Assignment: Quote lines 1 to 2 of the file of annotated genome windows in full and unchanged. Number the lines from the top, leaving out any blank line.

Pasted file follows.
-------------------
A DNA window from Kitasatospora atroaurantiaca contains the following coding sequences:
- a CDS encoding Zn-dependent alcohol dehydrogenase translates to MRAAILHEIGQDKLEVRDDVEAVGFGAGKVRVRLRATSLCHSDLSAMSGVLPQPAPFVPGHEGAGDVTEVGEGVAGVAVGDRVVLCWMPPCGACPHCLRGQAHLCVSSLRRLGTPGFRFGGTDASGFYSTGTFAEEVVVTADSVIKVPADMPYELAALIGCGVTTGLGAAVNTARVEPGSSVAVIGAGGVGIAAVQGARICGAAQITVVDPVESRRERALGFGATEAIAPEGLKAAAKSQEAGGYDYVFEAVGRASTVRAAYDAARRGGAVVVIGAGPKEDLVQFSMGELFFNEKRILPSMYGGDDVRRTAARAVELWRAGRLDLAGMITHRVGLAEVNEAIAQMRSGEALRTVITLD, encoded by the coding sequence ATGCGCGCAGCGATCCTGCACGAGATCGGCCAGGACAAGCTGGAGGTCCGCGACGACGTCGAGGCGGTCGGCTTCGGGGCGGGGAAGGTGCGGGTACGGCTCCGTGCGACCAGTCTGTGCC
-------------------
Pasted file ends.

A DNA window from Kitasatospora atroaurantiaca contains the following coding sequences:
- a CDS encoding Zn-dependent alcohol dehydrogenase translates to MRAAILHEIGQDKLEVRDDVEAVGFGAGKVRVRLRATSLCHSDLSAMSGVLPQPAPFVPGHEGAGDVTEVGEGVAGVAVGDRVVLCWMPPCGACPHCLRGQAHLCVSSLRRLGTPGFRFGGTDASGFYSTGTFAEEVVVTADSVIKVPADMPYELAALIGCGVTTGLGAAVNTARVEPGSSVAVIGAGGVGIAAVQGARICGAAQITVVDPVESRRERALGFGATEAIAPEGLKAAAKSQEAGGYDYVFEAVGRASTVRAAYDAARRGGAVVVIGAGPKEDLVQFSMGELFFNEKRILPSMYGGDDVRRTAARAVELWRAGRLDLAGMITHRVGLAEVNEAIAQMRSGEALRTVITLD, encoded by the coding sequence ATGCGCGCAGCGATCCTGCACGAGATCGGCCAGGACAAGCTGGAGGTCCGCGACGACGTCGAGGCGGTCGGCTTCGGGGCGGGGAAGGTGCGGGTACGGCTCCGTGCGACCAGTCTGTGCC